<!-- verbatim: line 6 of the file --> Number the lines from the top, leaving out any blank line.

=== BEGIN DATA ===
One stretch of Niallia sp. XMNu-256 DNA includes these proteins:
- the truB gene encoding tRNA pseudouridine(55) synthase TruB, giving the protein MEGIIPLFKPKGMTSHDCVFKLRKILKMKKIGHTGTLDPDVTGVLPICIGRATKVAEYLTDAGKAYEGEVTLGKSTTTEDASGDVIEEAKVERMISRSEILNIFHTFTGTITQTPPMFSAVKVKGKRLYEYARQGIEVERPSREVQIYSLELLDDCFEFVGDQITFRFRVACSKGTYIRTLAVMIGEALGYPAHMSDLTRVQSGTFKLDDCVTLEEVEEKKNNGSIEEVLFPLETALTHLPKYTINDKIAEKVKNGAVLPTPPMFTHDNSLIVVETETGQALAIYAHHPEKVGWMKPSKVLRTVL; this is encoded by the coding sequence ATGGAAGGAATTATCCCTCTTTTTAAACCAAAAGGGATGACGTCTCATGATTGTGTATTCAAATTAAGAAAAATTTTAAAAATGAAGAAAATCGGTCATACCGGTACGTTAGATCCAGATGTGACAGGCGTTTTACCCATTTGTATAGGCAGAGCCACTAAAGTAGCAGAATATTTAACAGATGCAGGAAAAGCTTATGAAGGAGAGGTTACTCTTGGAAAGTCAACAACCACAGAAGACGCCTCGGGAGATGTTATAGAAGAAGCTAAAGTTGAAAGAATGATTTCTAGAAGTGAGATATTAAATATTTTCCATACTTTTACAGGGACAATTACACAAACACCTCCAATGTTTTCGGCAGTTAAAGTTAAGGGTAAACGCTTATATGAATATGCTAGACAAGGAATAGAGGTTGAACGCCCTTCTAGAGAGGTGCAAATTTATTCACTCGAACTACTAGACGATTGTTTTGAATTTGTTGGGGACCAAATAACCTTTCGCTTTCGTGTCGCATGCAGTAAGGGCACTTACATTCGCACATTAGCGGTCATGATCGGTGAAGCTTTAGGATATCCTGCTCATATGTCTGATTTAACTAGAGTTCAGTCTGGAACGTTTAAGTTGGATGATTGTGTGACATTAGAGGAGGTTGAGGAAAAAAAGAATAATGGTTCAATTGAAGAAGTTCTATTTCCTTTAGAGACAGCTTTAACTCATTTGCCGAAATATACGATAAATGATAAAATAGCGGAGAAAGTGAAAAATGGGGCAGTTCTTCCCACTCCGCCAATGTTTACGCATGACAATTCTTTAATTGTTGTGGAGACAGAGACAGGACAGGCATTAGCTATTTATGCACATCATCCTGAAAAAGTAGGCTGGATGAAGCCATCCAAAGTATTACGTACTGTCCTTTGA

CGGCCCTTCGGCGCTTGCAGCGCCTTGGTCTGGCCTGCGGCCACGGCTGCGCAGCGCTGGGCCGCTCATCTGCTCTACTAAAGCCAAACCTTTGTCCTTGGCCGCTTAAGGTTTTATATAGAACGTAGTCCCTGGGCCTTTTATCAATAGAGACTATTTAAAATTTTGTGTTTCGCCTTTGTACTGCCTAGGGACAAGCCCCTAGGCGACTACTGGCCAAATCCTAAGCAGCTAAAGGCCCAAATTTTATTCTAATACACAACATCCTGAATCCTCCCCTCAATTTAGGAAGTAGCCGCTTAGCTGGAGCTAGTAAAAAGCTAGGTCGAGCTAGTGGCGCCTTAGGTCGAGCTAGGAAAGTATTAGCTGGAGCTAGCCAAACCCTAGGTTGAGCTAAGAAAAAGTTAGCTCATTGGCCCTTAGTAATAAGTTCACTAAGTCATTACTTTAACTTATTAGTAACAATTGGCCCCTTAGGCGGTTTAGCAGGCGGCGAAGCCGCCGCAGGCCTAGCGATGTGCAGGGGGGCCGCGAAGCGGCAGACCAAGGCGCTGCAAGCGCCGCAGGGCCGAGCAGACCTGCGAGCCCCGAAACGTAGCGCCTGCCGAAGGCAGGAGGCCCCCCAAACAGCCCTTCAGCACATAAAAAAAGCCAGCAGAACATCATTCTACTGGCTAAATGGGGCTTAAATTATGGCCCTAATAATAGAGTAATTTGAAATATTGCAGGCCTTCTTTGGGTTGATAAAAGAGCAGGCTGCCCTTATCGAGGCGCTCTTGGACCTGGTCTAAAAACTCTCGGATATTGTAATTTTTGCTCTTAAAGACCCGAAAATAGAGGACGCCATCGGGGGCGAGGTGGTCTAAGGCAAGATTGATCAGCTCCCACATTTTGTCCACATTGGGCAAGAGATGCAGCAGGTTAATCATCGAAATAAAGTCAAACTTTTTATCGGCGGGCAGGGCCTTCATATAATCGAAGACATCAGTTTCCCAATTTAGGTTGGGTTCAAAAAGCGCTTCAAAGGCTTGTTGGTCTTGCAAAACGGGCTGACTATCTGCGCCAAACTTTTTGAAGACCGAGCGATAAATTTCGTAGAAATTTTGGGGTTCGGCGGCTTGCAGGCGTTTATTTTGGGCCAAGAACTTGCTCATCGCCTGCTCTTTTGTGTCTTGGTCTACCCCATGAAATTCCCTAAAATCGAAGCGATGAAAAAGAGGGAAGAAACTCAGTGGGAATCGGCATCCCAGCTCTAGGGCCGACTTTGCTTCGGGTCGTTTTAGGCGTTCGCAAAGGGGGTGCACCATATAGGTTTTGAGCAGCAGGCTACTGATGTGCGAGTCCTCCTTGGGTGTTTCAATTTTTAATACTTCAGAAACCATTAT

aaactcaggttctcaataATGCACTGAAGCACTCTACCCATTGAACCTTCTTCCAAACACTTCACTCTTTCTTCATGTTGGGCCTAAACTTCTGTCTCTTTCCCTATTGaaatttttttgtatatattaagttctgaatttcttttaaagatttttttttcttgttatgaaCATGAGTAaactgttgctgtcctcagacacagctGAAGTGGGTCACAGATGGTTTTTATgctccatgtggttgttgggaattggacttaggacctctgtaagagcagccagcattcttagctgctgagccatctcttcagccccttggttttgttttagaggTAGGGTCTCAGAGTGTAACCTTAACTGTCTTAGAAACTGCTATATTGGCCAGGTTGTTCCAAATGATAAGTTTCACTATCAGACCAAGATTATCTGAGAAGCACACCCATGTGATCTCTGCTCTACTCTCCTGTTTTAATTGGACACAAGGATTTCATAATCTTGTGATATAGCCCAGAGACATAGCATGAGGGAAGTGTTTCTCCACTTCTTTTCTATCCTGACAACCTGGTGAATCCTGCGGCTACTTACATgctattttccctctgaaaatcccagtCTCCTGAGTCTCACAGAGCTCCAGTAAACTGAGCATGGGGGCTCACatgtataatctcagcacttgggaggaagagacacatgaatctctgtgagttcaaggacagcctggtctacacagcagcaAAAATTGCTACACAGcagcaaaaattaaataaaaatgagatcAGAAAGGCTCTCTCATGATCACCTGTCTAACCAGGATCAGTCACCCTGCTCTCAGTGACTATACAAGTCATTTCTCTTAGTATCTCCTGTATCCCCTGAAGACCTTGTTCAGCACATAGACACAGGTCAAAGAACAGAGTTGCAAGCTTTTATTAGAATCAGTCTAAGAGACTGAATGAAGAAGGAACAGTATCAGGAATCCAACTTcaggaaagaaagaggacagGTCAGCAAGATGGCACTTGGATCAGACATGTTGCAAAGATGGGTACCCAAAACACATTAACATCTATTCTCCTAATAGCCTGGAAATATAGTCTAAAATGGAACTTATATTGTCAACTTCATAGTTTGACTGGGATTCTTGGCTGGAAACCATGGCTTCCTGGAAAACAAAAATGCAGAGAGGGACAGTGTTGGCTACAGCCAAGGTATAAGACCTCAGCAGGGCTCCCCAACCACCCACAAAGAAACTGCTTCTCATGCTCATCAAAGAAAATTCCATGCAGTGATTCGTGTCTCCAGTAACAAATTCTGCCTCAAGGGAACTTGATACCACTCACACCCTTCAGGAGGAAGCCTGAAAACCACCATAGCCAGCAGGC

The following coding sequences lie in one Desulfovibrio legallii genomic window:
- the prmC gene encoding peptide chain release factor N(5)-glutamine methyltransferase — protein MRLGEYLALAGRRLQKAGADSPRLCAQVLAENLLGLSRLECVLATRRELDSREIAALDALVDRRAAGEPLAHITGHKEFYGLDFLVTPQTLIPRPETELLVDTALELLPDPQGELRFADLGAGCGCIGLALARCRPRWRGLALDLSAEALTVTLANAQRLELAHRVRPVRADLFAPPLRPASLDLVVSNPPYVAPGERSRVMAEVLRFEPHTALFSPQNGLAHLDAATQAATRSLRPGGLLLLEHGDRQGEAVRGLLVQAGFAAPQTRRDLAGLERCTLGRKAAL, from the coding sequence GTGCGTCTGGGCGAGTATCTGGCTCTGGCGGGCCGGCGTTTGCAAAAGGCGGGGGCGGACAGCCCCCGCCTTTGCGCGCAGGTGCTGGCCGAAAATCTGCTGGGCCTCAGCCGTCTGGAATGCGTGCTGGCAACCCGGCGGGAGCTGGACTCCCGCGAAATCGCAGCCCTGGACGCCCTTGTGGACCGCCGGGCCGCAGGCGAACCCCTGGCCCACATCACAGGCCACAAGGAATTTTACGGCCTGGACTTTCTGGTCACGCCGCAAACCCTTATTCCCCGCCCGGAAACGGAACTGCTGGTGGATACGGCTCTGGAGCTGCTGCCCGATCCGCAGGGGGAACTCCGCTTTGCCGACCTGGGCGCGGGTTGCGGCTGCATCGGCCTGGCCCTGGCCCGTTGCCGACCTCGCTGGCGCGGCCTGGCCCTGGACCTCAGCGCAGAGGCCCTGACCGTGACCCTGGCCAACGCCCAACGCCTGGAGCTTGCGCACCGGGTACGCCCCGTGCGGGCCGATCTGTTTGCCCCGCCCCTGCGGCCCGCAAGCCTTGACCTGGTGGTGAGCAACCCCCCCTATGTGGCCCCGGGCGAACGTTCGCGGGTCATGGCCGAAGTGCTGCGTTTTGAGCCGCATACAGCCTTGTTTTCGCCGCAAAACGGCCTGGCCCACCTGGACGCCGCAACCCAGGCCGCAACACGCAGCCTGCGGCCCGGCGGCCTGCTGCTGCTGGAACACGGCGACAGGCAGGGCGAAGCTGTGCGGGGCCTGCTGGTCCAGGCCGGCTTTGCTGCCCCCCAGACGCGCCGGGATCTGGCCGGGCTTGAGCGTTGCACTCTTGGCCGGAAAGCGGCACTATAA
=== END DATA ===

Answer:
- the prmC gene encoding peptide chain release factor N(5)-glutamine methyltransferase — protein MRLGEYLALAGRRLQKAGADSPRLCAQVLAENLLGLSRLECVLATRRELDSREIAALDALVDRRAAGEPLAHITGHKEFYGLDFLVTPQTLIPRPETELLVDTALELLPDPQGELRFADLGAGCGCIGLALARCRPRWRGLALDLSAEALTVTLANAQRLELAHRVRPVRADLFAPPLRPASLDLVVSNPPYVAPGERSRVMAEVLRFEPHTALFSPQNGLAHLDAATQAATRSLRPGGLLLLEHGDRQGEAVRGLLVQAGFAAPQTRRDLAGLERCTLGRKAAL, from the coding sequence GTGCGTCTGGGCGAGTATCTGGCTCTGGCGGGCCGGCGTTTGCAAAAGGCGGGGGCGGACAGCCCCCGCCTTTGCGCGCAGGTGCTGGCCGAAAATCTGCTGGGCCTCAGCCGTCTGGAATGCGTGCTGGCAACCCGGCGGGAGCTGGACTCCCGCGAAATCGCAGCCCTGGACGCCCTTGTGGACCGCCGGGCCGCAGGCGAACCCCTGGCCCACATCACAGGCCACAAGGAATTTTACGGCCTGGACTTTCTGGTCACGCCGCAAACCCTTATTCCCCGCCCGGAAACGGAACTGCTGGTGGATACGGCTCTGGAGCTGCTGCCCGATCCGCAGGGGGAACTCCGCTTTGCCGACCTGGGCGCGGGTTGCGGCTGCATCGGCCTGGCCCTGGCCCGTTGCCGACCTCGCTGGCGCGGCCTGGCCCTGGACCTCAGCGCAGAGGCCCTGACCGTGACCCTGGCCAACGCCCAACGCCTGGAGCTTGCGCACCGGGTACGCCCCGTGCGGGCCGATCTGTTTGCCCCGCCCCTGCGGCCCGCAAGCCTTGACCTGGTGGTGAGCAACCCCCCCTATGTGGCCCCGGGCGAACGTTCGCGGGTCATGGCCGAAGTGCTGCGTTTTGAGCCGCATACAGCCTTGTTTTCGCCGCAAAACGGCCTGGCCCACCTGGACGCCGCAACCCAGGCCGCAACACGCAGCCTGCGGCCCGGCGGCCTGCTGCTGCTGGAACACGGCGACAGGCAGGGCGAAGCTGTGCGGGGCCTGCTGGTCCAGGCCGGCTTTGCTGCCCCCCAGACGCGCCGGGATCTGGCCGGGCTTGAGCGTTGCACTCTTGGCCGGAAAGCGGCACTATAA